A huge issue is support: paid-for software must have real-time technical support for instant fixes and assistance. Until someone comes up with a business model to support open-source software, industry is unlikely to commit to using it.


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#5 2019-03-12 19:25:35

Martin
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From: Stockholm, Sweden
Registered: 2015-10-01
Posts: 317
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Re: GIMP, Inkscape, FreeCAD and Blender being the industry standard.

Maybe off-topic but Python has a huge footprint.

/Martin


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prove their worth by hitting back."
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#6 2019-03-13 01:25:36

DeepDayze
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From: In Linux Land
Registered: 2017-05-28
Posts: 654

Re: GIMP, Inkscape, FreeCAD and Blender being the industry standard.

Martin wrote:

Maybe off-topic but Python has a huge footprint.

/Martin

There are a lot of Python developer jobs out there that's for sure.


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#7 2019-03-13 01:26:22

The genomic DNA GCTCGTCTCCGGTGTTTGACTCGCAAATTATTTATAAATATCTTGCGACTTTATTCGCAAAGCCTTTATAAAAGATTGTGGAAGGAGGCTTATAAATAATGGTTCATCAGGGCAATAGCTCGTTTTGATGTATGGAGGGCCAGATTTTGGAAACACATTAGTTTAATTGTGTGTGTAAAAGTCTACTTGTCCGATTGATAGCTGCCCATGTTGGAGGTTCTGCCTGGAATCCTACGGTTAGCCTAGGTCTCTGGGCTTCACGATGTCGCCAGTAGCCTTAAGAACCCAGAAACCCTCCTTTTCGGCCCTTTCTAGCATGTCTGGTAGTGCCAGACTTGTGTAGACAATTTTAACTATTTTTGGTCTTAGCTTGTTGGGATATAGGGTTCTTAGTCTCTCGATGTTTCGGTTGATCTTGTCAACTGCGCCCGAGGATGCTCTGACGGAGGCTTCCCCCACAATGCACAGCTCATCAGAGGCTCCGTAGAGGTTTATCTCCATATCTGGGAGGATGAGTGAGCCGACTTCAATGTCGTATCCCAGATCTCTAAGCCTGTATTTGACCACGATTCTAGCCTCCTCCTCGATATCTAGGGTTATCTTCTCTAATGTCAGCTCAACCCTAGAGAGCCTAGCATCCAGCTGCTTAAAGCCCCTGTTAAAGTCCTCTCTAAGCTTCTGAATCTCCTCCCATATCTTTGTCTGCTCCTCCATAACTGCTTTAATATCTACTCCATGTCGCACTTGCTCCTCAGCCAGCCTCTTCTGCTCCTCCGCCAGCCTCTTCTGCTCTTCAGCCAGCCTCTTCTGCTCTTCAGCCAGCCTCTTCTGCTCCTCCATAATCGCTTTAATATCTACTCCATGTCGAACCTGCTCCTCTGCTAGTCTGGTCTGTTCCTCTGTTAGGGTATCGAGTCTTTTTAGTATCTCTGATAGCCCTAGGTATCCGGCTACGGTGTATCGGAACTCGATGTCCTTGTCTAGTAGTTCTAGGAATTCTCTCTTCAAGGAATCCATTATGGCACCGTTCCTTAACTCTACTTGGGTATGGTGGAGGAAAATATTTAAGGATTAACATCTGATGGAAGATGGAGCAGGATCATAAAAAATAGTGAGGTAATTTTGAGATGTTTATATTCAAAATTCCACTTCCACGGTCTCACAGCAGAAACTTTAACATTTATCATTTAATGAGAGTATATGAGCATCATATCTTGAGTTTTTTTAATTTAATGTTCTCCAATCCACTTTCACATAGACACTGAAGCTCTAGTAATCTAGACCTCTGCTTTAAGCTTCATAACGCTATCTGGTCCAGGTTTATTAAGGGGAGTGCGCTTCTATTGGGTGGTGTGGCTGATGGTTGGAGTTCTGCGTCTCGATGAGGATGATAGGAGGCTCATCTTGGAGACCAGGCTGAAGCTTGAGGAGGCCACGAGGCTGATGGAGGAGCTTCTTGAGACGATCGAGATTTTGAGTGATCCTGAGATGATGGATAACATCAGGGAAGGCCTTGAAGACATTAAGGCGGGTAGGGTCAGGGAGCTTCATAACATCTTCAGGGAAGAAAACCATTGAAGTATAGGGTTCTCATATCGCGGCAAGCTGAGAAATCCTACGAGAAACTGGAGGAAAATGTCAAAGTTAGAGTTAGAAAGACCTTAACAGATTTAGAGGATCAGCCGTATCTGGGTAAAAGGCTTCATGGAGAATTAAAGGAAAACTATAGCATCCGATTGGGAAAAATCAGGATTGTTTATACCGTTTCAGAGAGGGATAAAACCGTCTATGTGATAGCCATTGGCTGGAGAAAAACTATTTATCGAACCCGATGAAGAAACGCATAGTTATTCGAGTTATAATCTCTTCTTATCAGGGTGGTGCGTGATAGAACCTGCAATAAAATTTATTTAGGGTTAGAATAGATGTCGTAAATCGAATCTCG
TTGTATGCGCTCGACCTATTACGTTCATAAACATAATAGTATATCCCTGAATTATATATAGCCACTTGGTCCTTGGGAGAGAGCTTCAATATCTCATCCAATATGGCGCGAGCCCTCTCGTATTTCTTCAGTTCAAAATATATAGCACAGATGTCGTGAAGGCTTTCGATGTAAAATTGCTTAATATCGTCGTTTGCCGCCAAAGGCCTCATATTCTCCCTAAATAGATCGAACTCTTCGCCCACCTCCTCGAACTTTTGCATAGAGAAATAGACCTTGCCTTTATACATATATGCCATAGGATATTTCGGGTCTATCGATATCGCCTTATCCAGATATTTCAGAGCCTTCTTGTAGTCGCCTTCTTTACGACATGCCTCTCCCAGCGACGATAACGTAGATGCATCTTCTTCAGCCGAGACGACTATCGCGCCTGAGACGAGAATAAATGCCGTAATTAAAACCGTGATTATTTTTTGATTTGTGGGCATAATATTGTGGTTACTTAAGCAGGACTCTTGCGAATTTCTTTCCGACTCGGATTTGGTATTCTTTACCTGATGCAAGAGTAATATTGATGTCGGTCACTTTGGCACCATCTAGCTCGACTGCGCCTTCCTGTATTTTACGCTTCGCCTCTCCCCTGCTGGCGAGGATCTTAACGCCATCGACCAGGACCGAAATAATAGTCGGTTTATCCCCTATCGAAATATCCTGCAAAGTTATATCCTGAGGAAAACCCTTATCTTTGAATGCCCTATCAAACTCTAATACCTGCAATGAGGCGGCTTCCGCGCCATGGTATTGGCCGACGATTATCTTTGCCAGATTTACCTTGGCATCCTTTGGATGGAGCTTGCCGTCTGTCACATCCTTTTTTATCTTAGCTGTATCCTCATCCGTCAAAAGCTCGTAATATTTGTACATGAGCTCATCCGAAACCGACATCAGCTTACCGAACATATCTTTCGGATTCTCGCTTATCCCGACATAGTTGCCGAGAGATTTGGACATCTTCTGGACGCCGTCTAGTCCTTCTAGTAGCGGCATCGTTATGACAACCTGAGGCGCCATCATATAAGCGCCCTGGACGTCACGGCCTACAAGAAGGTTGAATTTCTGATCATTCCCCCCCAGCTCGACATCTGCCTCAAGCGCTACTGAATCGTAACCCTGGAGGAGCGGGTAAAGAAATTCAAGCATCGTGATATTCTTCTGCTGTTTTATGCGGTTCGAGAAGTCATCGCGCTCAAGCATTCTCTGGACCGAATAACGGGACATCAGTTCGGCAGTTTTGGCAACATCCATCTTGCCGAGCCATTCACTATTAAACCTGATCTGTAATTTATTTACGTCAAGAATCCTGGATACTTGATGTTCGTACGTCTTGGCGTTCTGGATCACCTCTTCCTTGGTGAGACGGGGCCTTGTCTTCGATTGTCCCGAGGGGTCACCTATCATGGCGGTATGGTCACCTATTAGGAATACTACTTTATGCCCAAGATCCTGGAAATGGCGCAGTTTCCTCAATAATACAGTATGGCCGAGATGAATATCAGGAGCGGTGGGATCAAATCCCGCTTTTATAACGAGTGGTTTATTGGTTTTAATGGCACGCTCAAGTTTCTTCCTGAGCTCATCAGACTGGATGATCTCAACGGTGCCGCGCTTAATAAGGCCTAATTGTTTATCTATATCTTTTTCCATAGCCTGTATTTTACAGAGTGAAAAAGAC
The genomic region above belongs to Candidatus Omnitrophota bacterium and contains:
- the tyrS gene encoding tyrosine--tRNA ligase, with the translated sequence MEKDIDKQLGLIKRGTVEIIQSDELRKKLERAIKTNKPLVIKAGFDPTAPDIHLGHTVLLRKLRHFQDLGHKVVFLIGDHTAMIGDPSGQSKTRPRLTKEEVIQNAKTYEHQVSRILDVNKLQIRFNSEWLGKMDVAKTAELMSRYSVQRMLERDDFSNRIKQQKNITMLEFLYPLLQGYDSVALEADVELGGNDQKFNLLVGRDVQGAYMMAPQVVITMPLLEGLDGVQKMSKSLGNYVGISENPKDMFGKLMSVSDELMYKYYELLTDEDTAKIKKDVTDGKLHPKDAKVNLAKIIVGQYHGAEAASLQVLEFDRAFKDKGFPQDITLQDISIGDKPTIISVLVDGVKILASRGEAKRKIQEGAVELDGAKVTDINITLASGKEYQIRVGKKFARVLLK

DeepDayze
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From: In Linux Land
Registered: 2017-05-28
Posts: 654

Re: GIMP, Inkscape, FreeCAD and Blender being the industry standard.

The version control system Git is also open source and starting to gain traction within software houses too.


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#8 2019-03-13 07:15:11

Martin
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From: Stockholm, Sweden
Registered: 2015-10-01
Posts: 317
Website

Re: GIMP, Inkscape, FreeCAD and Blender being the industry standard.

DeepDayze wrote:

The version control system Git is also open source and starting to gain traction within software houses too.

Git is used for all (I think) SW development in the company I work for.

/Martin

Last edited by Martin (2019-03-13 07:15:37)


"Problems worthy of attack